Politics was part of nearly every conversation at King County’s crisis phone line.
Politics was the talk of coffee shops, downtown chatter and throughout the news media Tuesday evening and Wednesday.
The topic was also part of nearly every conversation at King County’s 24-hour crisis- line phone bank during the same time period, said Kathleen Southwick, the crisis center’s executive director.
“Virtually every call had political context,” Southwick said. “I think they will continue on.”
She said callers are “confused” and “their emotions are jumbled.”
“A lot of the people are feeling isolated. They’re watching TV by themselves and feeling very alone,” she said. “We’re trying to empathize with them and provide support.”
Michael Reading, director of crisis services at the clinic, said the volume of calls to the crisis line was normal, but some callers were relaying personal experiences triggered by election news.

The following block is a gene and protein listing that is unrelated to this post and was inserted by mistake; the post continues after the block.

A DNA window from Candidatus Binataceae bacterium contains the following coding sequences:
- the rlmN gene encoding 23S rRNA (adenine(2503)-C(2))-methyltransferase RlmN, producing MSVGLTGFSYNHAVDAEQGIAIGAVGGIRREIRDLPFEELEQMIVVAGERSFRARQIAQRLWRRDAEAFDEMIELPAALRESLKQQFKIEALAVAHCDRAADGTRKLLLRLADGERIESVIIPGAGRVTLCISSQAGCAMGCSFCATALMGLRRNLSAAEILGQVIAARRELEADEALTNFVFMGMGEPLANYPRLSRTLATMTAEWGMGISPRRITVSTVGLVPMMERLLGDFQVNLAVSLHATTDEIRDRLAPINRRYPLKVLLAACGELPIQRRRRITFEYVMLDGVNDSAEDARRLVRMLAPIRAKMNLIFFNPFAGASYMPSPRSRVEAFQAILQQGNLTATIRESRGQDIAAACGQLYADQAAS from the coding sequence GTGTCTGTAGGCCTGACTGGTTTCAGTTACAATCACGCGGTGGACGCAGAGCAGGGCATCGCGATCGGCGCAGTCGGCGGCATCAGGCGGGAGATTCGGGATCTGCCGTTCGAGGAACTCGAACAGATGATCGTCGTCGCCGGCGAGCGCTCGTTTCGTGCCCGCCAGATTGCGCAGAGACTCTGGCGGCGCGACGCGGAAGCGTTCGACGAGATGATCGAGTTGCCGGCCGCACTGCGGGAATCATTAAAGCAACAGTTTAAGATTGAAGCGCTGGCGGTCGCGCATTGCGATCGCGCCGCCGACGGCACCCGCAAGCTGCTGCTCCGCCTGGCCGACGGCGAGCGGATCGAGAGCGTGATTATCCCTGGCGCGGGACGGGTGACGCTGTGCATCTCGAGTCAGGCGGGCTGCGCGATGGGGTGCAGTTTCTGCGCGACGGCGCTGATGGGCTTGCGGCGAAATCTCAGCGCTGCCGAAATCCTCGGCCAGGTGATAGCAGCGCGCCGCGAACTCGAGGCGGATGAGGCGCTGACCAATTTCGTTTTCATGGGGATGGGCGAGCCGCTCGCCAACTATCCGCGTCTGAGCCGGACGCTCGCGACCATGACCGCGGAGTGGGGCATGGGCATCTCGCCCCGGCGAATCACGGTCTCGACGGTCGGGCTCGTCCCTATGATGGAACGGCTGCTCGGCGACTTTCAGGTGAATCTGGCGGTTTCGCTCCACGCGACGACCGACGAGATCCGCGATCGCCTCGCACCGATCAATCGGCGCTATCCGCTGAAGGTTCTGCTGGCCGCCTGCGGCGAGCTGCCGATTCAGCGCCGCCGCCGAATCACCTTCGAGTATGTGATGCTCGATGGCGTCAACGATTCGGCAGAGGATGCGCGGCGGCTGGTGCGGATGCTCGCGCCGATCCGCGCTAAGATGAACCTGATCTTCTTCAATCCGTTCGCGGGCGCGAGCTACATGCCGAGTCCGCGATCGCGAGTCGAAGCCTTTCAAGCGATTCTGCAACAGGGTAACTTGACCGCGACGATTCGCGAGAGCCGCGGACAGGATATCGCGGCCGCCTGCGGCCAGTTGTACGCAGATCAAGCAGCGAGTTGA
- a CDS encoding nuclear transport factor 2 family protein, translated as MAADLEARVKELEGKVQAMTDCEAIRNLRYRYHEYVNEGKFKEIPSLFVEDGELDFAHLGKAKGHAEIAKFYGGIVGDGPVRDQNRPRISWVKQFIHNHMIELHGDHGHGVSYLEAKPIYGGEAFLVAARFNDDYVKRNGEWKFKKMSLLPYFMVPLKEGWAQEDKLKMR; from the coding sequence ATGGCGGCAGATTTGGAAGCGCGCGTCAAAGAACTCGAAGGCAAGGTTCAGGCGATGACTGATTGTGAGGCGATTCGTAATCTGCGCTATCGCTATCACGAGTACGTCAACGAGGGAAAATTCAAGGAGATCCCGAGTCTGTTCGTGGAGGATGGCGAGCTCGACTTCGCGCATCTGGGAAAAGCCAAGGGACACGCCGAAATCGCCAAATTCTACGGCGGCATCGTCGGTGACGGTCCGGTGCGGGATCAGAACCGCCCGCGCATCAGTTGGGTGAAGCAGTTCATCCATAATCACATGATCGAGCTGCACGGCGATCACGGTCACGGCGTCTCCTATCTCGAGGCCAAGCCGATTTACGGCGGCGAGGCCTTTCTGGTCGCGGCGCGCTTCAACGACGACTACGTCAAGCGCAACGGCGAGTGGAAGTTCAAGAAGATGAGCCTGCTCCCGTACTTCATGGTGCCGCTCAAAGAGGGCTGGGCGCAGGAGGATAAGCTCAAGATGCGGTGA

Issues of sexual assault and relationships abuse were frequent topics of recent phone calls, he said.
“Sexual aggressiveness with women by an elected official — if people have that experience in their own life, that’s upsetting,” he said. “If things are being triggered or you’re upset about stuff, talk about it.”
Southwick said it’s important to reach out to those who might be feeling alone by “listening, empathizing, reflecting” and then discussing “what they can do and what they can control.”
She encouraged anyone feeling despair over the election result to call.
“It is a safe place to call,” she said.
People can reach the crisis center at 206-461-3222.